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Posted 25 January 2012 - 16:05

Very nice.

#3 Benbow

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Posted 25 January 2012 - 16:17

As ever Doug truly inspirational. Knocks the plasticard efforts into a cocked hat in my opinion. You should write a book on your methods!
Best wishes and look forward to the next installment
Roger
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#4 amdaley

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Posted 25 January 2012 - 17:23

Thats a smashing looking job. It really looks the part.
Well done & looking forward to more :good_mini:

#5 jcm@gwr

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Posted 25 January 2012 - 20:14

Very nice!
Jeff

#6 PaternosterRow

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Posted 26 January 2012 - 11:59

Very nicely executed. The external wall and smoke hood detailing are superb. Smashing.

Regards

Mike

#7 Job's Modelling

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Posted 26 January 2012 - 12:15

Thanks for posting the drawings and picture.
I hope they help me to make better models.

Very nice building !

Regards,
Job

#8 Sidecar Racer

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Posted 26 January 2012 - 13:20

ditto.gif

#9 George Hudson

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Posted 26 January 2012 - 15:33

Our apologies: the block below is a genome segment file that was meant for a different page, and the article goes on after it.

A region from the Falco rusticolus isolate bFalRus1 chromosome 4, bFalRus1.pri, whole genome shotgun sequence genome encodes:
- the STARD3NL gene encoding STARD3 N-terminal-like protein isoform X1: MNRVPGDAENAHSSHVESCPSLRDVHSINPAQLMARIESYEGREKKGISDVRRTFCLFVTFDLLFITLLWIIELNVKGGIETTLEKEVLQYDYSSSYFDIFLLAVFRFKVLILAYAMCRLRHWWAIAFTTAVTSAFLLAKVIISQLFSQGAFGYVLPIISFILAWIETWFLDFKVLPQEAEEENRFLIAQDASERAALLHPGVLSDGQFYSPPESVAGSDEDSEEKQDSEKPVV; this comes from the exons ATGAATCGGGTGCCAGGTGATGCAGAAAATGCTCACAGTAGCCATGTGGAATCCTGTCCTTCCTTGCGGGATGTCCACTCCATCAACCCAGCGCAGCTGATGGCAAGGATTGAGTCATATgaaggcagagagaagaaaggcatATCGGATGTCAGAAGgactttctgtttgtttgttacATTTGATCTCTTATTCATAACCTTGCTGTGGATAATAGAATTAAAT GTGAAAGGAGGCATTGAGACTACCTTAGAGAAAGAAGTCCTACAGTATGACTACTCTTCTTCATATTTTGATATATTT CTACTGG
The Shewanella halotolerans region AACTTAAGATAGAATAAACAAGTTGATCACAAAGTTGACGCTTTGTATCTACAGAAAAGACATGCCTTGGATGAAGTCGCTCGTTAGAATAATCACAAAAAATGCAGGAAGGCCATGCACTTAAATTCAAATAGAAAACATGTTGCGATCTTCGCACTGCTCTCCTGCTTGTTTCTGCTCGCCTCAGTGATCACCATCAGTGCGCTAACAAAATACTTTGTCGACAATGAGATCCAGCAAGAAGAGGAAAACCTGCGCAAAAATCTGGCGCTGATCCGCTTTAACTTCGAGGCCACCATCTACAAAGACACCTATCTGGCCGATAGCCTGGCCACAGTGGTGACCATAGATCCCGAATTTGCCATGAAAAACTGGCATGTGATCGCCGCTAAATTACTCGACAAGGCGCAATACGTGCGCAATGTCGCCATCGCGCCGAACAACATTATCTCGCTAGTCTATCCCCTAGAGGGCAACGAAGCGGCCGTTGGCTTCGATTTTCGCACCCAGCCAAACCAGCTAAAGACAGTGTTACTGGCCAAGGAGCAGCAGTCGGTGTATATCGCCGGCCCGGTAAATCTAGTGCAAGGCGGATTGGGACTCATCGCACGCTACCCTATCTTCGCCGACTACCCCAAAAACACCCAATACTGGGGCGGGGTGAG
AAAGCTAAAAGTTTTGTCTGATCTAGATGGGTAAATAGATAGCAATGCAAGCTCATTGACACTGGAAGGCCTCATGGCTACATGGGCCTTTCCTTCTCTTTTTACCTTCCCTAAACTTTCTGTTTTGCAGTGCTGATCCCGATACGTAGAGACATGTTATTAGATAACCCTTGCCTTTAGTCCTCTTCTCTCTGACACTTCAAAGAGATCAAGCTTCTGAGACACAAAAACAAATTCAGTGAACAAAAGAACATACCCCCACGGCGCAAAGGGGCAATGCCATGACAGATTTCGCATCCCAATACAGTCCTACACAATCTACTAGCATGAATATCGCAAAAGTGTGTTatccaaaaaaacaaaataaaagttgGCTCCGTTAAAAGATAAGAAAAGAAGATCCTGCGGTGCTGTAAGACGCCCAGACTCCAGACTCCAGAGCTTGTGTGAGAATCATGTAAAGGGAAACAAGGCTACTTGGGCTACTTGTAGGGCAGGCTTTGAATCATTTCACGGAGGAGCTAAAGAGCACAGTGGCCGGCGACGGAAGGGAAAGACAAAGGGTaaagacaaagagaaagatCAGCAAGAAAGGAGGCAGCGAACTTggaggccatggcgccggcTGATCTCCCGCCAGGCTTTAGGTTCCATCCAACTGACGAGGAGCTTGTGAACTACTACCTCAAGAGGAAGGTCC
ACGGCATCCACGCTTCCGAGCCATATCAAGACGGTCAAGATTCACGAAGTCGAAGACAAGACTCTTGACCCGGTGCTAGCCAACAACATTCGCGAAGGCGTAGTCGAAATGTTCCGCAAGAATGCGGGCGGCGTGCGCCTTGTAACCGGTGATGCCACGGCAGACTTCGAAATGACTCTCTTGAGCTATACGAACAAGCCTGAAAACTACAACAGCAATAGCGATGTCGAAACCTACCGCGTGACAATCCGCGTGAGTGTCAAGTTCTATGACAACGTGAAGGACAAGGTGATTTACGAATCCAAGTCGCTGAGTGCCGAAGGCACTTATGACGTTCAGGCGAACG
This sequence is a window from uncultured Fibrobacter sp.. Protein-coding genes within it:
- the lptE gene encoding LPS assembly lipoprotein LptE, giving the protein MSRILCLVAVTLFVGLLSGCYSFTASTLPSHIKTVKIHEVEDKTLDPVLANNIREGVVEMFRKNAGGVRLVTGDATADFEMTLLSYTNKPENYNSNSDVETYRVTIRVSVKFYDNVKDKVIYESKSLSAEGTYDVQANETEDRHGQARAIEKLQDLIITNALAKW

Top quality job! Really well observed model and a helpfully documented build.
Andrew

#10 Chubber

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Posted 26 January 2012 - 20:36

Thank you for your kind remarks, I've decided to have a break from those dreaded smoke hoods so have had a go at some door hinges with a length of brass strip and some 0.75mm florists wire. They'll be a little over-scale unless I can cobble up something finer.

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Doug

Edited by Chubber, 26 January 2012 - 20:37 .

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#11 N15class

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Posted 27 January 2012 - 00:25

  • You have made a fantastic model, I cant wait to see it completed. The hinges look like they will look fine. Hand cut slates are as good if not better than machine cut ones. The wavy look to slating is the guy nailing them on it is all done by eye, I have nailed thousands of the things.
  • Keep up the excelent work.


#12 BrushType4

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Posted 27 January 2012 - 09:57

Nice job and I really like your pencil drawings too. :)

#13 iL Dottore

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Posted 27 January 2012 - 10:39

That is really a very nice piece of work, the chimney, chimney breast and Aga stove (is it an Aga - certainly looks like it) assembly is particularly superb.